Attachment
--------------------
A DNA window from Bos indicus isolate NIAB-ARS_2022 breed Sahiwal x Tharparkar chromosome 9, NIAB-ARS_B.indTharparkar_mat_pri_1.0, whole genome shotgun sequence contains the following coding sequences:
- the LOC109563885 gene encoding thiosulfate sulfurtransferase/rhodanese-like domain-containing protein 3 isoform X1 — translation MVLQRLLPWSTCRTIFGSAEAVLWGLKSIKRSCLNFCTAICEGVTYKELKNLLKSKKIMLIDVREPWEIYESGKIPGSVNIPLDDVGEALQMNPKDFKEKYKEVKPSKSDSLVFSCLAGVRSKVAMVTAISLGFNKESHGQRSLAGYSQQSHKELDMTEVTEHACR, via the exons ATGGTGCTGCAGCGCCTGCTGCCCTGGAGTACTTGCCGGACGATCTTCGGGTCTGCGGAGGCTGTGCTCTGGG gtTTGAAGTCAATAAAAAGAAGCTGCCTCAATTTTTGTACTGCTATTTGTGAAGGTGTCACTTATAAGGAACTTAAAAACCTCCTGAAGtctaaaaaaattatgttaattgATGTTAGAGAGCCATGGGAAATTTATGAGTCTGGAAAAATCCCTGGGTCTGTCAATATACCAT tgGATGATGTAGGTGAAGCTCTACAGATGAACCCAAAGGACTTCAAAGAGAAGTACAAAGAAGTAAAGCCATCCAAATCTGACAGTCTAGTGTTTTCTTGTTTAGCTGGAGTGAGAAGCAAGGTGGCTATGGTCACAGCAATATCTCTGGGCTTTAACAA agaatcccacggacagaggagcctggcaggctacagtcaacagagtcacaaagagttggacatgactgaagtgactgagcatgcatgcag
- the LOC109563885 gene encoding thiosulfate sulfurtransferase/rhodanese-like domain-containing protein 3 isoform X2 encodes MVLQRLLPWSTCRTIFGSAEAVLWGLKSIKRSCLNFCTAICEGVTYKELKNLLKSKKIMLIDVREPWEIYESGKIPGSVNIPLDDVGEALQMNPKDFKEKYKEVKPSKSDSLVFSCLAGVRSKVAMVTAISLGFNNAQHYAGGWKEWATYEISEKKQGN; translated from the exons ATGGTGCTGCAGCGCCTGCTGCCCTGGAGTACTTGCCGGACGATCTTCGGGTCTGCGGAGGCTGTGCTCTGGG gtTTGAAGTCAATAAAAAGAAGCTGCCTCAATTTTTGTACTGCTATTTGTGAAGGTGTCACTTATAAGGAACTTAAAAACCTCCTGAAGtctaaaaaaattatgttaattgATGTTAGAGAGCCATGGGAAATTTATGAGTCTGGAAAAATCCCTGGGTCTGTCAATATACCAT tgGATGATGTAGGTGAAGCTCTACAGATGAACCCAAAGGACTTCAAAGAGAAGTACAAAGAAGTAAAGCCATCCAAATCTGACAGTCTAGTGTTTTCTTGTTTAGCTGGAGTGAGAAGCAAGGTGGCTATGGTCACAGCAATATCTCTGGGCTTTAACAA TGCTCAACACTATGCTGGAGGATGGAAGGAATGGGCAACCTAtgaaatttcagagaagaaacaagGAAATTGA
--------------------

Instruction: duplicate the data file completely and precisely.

A DNA window from Bos indicus isolate NIAB-ARS_2022 breed Sahiwal x Tharparkar chromosome 9, NIAB-ARS_B.indTharparkar_mat_pri_1.0, whole genome shotgun sequence contains the following coding sequences:
- the LOC109563885 gene encoding thiosulfate sulfurtransferase/rhodanese-like domain-containing protein 3 isoform X1 — translation MVLQRLLPWSTCRTIFGSAEAVLWGLKSIKRSCLNFCTAICEGVTYKELKNLLKSKKIMLIDVREPWEIYESGKIPGSVNIPLDDVGEALQMNPKDFKEKYKEVKPSKSDSLVFSCLAGVRSKVAMVTAISLGFNKESHGQRSLAGYSQQSHKELDMTEVTEHACR, via the exons ATGGTGCTGCAGCGCCTGCTGCCCTGGAGTACTTGCCGGACGATCTTCGGGTCTGCGGAGGCTGTGCTCTGGG gtTTGAAGTCAATAAAAAGAAGCTGCCTCAATTTTTGTACTGCTATTTGTGAAGGTGTCACTTATAAGGAACTTAAAAACCTCCTGAAGtctaaaaaaattatgttaattgATGTTAGAGAGCCATGGGAAATTTATGAGTCTGGAAAAATCCCTGGGTCTGTCAATATACCAT tgGATGATGTAGGTGAAGCTCTACAGATGAACCCAAAGGACTTCAAAGAGAAGTACAAAGAAGTAAAGCCATCCAAATCTGACAGTCTAGTGTTTTCTTGTTTAGCTGGAGTGAGAAGCAAGGTGGCTATGGTCACAGCAATATCTCTGGGCTTTAACAA agaatcccacggacagaggagcctggcaggctacagtcaacagagtcacaaagagttggacatgactgaagtgactgagcatgcatgcag
- the LOC109563885 gene encoding thiosulfate sulfurtransferase/rhodanese-like domain-containing protein 3 isoform X2 encodes MVLQRLLPWSTCRTIFGSAEAVLWGLKSIKRSCLNFCTAICEGVTYKELKNLLKSKKIMLIDVREPWEIYESGKIPGSVNIPLDDVGEALQMNPKDFKEKYKEVKPSKSDSLVFSCLAGVRSKVAMVTAISLGFNNAQHYAGGWKEWATYEISEKKQGN; translated from the exons ATGGTGCTGCAGCGCCTGCTGCCCTGGAGTACTTGCCGGACGATCTTCGGGTCTGCGGAGGCTGTGCTCTGGG gtTTGAAGTCAATAAAAAGAAGCTGCCTCAATTTTTGTACTGCTATTTGTGAAGGTGTCACTTATAAGGAACTTAAAAACCTCCTGAAGtctaaaaaaattatgttaattgATGTTAGAGAGCCATGGGAAATTTATGAGTCTGGAAAAATCCCTGGGTCTGTCAATATACCAT tgGATGATGTAGGTGAAGCTCTACAGATGAACCCAAAGGACTTCAAAGAGAAGTACAAAGAAGTAAAGCCATCCAAATCTGACAGTCTAGTGTTTTCTTGTTTAGCTGGAGTGAGAAGCAAGGTGGCTATGGTCACAGCAATATCTCTGGGCTTTAACAA TGCTCAACACTATGCTGGAGGATGGAAGGAATGGGCAACCTAtgaaatttcagagaagaaacaagGAAATTGA